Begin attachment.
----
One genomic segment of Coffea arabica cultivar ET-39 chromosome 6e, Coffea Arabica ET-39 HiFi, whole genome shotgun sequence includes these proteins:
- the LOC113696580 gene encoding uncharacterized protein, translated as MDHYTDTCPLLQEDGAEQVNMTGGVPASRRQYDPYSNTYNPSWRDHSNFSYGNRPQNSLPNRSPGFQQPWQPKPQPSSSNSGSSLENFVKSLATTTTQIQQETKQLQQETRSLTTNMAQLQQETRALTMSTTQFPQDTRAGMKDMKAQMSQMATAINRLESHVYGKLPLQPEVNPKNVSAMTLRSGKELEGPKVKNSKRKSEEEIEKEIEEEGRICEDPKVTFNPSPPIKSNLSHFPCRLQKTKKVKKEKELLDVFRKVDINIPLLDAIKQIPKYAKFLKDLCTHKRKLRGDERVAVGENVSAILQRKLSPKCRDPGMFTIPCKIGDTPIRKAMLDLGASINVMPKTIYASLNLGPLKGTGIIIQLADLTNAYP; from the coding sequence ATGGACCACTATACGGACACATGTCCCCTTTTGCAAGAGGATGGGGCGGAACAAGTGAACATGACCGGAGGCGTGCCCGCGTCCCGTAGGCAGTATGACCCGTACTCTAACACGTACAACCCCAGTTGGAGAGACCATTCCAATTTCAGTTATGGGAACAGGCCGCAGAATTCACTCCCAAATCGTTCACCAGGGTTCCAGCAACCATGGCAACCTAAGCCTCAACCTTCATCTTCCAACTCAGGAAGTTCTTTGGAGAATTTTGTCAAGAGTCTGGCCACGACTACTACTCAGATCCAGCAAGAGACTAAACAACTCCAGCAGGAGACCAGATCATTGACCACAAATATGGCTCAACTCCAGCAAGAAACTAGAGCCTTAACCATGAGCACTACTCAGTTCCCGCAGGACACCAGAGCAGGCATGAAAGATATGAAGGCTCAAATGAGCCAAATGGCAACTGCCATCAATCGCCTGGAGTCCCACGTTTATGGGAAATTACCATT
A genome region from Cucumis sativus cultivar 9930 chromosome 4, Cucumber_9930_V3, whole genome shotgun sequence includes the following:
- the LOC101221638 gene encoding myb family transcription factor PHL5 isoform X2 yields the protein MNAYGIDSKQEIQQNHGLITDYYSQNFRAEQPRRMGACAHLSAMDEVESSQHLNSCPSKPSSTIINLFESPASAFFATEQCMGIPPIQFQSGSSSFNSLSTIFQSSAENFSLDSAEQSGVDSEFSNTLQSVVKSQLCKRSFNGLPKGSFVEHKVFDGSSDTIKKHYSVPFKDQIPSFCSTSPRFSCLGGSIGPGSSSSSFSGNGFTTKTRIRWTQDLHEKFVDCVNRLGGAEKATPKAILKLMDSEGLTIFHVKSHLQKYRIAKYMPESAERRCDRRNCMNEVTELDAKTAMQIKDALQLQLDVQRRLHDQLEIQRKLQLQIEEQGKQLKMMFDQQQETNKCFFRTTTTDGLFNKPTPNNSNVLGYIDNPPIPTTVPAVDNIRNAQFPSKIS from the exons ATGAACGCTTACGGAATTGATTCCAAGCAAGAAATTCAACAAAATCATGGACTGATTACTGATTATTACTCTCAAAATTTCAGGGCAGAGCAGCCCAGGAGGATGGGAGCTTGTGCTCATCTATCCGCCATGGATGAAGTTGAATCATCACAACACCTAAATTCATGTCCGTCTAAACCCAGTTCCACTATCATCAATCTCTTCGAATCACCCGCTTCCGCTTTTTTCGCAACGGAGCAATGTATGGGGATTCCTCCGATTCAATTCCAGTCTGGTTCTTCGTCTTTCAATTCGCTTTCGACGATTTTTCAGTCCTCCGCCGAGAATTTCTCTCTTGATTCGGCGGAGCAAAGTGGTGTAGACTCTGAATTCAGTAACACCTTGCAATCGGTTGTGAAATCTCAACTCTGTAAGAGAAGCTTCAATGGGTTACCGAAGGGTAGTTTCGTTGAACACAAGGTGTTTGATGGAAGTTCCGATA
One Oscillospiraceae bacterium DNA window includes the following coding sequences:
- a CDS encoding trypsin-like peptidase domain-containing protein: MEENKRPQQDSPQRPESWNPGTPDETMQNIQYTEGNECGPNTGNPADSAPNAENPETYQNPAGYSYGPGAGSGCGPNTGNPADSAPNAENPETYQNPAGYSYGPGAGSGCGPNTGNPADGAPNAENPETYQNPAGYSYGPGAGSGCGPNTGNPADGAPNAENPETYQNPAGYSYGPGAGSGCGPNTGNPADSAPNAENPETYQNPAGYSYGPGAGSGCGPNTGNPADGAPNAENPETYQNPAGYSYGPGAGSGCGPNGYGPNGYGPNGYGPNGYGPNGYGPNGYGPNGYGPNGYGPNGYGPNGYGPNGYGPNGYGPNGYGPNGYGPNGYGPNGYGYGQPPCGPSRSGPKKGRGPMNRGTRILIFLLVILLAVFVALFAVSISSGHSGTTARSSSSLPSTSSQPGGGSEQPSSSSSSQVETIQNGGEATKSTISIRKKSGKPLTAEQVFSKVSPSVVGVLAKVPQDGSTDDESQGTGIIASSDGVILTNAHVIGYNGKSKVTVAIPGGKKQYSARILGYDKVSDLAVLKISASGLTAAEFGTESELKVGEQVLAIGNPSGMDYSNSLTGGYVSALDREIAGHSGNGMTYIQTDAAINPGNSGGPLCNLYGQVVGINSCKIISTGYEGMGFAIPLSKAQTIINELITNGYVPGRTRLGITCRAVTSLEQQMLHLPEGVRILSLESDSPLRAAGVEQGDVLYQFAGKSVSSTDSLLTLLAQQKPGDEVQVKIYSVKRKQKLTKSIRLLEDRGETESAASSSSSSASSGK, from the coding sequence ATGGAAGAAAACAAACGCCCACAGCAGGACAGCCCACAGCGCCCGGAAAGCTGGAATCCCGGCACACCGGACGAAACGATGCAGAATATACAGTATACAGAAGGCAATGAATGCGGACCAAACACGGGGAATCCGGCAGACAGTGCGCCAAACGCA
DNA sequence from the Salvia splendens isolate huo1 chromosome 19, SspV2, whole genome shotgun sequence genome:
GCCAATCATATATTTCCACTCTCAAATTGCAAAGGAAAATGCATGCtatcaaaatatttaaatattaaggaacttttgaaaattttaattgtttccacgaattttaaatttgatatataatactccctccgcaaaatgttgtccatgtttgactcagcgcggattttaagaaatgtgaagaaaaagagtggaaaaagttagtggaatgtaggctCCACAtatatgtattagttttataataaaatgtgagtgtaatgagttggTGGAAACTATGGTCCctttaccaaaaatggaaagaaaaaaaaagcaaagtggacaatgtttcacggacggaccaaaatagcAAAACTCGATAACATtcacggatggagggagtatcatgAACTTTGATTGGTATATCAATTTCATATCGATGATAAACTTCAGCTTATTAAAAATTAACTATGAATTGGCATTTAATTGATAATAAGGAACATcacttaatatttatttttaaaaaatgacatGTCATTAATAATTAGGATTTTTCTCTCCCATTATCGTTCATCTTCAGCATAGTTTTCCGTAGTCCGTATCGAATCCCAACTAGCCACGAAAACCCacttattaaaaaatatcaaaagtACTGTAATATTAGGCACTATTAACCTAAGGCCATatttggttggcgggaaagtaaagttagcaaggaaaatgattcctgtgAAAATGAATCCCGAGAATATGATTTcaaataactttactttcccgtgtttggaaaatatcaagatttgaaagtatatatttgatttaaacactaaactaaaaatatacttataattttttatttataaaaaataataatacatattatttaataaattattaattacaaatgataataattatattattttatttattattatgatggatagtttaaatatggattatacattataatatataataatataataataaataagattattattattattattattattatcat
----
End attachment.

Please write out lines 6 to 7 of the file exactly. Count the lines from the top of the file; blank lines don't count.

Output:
- a CDS encoding trypsin-like peptidase domain-containing protein: MEENKRPQQDSPQRPESWNPGTPDETMQNIQYTEGNECGPNTGNPADSAPNAENPETYQNPAGYSYGPGAGSGCGPNTGNPADSAPNAENPETYQNPAGYSYGPGAGSGCGPNTGNPADGAPNAENPETYQNPAGYSYGPGAGSGCGPNTGNPADGAPNAENPETYQNPAGYSYGPGAGSGCGPNTGNPADSAPNAENPETYQNPAGYSYGPGAGSGCGPNTGNPADGAPNAENPETYQNPAGYSYGPGAGSGCGPNGYGPNGYGPNGYGPNGYGPNGYGPNGYGPNGYGPNGYGPNGYGPNGYGPNGYGPNGYGPNGYGPNGYGPNGYGPNGYGYGQPPCGPSRSGPKKGRGPMNRGTRILIFLLVILLAVFVALFAVSISSGHSGTTARSSSSLPSTSSQPGGGSEQPSSSSSSQVETIQNGGEATKSTISIRKKSGKPLTAEQVFSKVSPSVVGVLAKVPQDGSTDDESQGTGIIASSDGVILTNAHVIGYNGKSKVTVAIPGGKKQYSARILGYDKVSDLAVLKISASGLTAAEFGTESELKVGEQVLAIGNPSGMDYSNSLTGGYVSALDREIAGHSGNGMTYIQTDAAINPGNSGGPLCNLYGQVVGINSCKIISTGYEGMGFAIPLSKAQTIINELITNGYVPGRTRLGITCRAVTSLEQQMLHLPEGVRILSLESDSPLRAAGVEQGDVLYQFAGKSVSSTDSLLTLLAQQKPGDEVQVKIYSVKRKQKLTKSIRLLEDRGETESAASSSSSSASSGK, from the coding sequence ATGGAAGAAAACAAACGCCCACAGCAGGACAGCCCACAGCGCCCGGAAAGCTGGAATCCCGGCACACCGGACGAAACGATGCAGAATATACAGTATACAGAAGGCAATGAATGCGGACCAAACACGGGGAATCCGGCAGACAGTGCGCCAAACGCA
DNA sequence from the Salvia splendens isolate huo1 chromosome 19, SspV2, whole genome shotgun sequence genome: